What is feminism? For many, the idea of what feminism looks like is strongly associated with more common feminist movements in the West, yet feminism is a global phenomenon. It encompasses a diverse range of ideas of how to move towards women’s empowerment and gender equality.

Last Monday night saw the ANU College of Asia Pacific Student Society hosting a panel discussing how feminism has manifested itself within the Asia and Pacific region.

Professor Jane Golley, Deputy Director of the Australian Centre in the World at ANU, was the first speaker on the panel and began by examining gender inequality in China from an economic perspective.

She said one of the greatest issues faced by China is its massively skewed population ratio – 117 men to 100 women. This imbalance has come about from historical preferences for male heirs, technological advancements in ultrasound, allowing doctors to differentiate gender before birth and the ‘squeeze’ or reducing effect the one child policy has had on China’s youth population.

Professor Golley’s research primarily focuses on the unequal opportunities faced by rural communities compared to urban communities, but her data supports that there is inequality of opportunity between men and women. In terms of income, being male is associated with 0.51% more income compared to women in the same age bracket. Professor Golley concluded by asking what we would do if we were in the position of Xi Jinping, and offered the suggestion that the path to more equal income and freedom might come from a greater push for women’s education.

Following on from this, Professor Margaret Jolly, a historical anthropologist with a focus on gender and sexuality, discussed how feminism in the Pacific is quite distinct from the brand of feminism found elsewhere.  Many Pacific islander women don’t call themselves feminists due to its negative Western connotations. Feminist movements are instead interconnected with anti-colonial and anti-military movements, interceding strongly with other factors like religion.

Professor Jolly emphasised that in many Pacific islands such as Vanuatu, the Church has influenced the framing of feminist movements. When Christian conversion first came to the islands, there was a strong rhetoric of ‘salvation’ – saving women from lives of hard manual labour and male dominance. This process of ‘salvation’ has was not wholly successful as many women found hard labour to be a source of pride. In recent decades women’s Christian groups have served as focal point for empowerment movements.

Last year the inaugural Pacific Feminist Forum was held in Suva, indicating that feminist ideas are becoming popular in the Pacific islands.

Professor Jolly concluded by asking some thought provoking questions about what Australia’s role is in promoting these feminist movements. Do we still have the maternalistic attitude of ‘saving our sisters’ in the Pacific? How does Australia’s foreign policy and development aid programs empower women? She argued that our approach has laid excessive importance to women’s representation in parliament and not in occupying non-commodity economic roles and religious organisations.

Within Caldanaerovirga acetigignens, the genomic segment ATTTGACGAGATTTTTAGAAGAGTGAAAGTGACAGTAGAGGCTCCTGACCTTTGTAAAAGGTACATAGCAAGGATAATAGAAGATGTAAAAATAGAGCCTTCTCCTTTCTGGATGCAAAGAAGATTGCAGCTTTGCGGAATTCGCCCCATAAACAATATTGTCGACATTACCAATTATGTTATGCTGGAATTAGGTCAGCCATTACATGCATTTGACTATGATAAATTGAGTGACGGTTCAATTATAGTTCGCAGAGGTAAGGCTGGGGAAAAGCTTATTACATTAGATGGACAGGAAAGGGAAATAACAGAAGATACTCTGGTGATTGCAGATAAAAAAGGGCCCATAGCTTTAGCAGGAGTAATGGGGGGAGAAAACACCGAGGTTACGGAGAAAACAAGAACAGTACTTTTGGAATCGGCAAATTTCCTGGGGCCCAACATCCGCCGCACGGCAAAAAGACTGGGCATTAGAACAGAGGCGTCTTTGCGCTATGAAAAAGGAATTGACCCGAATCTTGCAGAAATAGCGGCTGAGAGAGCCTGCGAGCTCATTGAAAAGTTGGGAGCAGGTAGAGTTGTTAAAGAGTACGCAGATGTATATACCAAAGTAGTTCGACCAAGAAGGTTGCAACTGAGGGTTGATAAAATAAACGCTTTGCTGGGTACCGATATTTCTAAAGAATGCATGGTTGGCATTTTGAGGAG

The third speaker on the panel, Myjolynne Kim, spoke of her feminist perspective as a woman from Chuuk in the Federated States of Micronesia. Chuuk is a matriarchal society. Women are the custodians of indigenous knowledge, they are the principal land owners and groups of high ranking women are responsible for electing the chief.

She spoke of how the 21st Century has begun to weaken the matriarchal system amongst issues of environmental change and greater militarization of the Pacific. Colonialization has given political power to the men, and so for Ms Kim, feminism means “regaining women’s leadership that is mandated to them from their ancestry” as well as the “maternal responsibility to take care of the land the surroundings.” She echoed the suggestion that greater education is the way forward, and argued that education about domestic violence and women’s rights starts at home.

Dr Ruth Barraclough discussed her own research interests into feminist movements in North and South Korea. Her current research project looks into the historical North Korean feminist elite. Women played a critical role in the North Korean revolution and when the DPRK initially formed, it introduced some of the most progressive laws at the time, such as free divorce and representation of women in the first Cabinet.  Newer debate seeks to understand what has happened to these feminist institutions under the contemporary regime. Dr Barraclough finished by stating that “Feminism has a long genealogy- it doesn’t have hierarchies,” and most importantly, that “feminism is something where generations can inspire each other”.

Dr Barraclough then concluded the panel discussion by highlighting the research of ANU’s top feminist academics. She made the point that, “we don’t have a school of feminism, but feminism is threaded throughout the university.”

Dominic Harvey-Taylor is a first year undergraduate student studying a Bachelor of Asian Studies and a Bachelor of Law at the Australia National University. 


Featured Image – From left: Prof. Margaret Jolly, Prof. Jane Golley, Myjolynne Kim, Claire McBride-Kelly and Dr Ruth Barraclough.

All images by Kai Clark.

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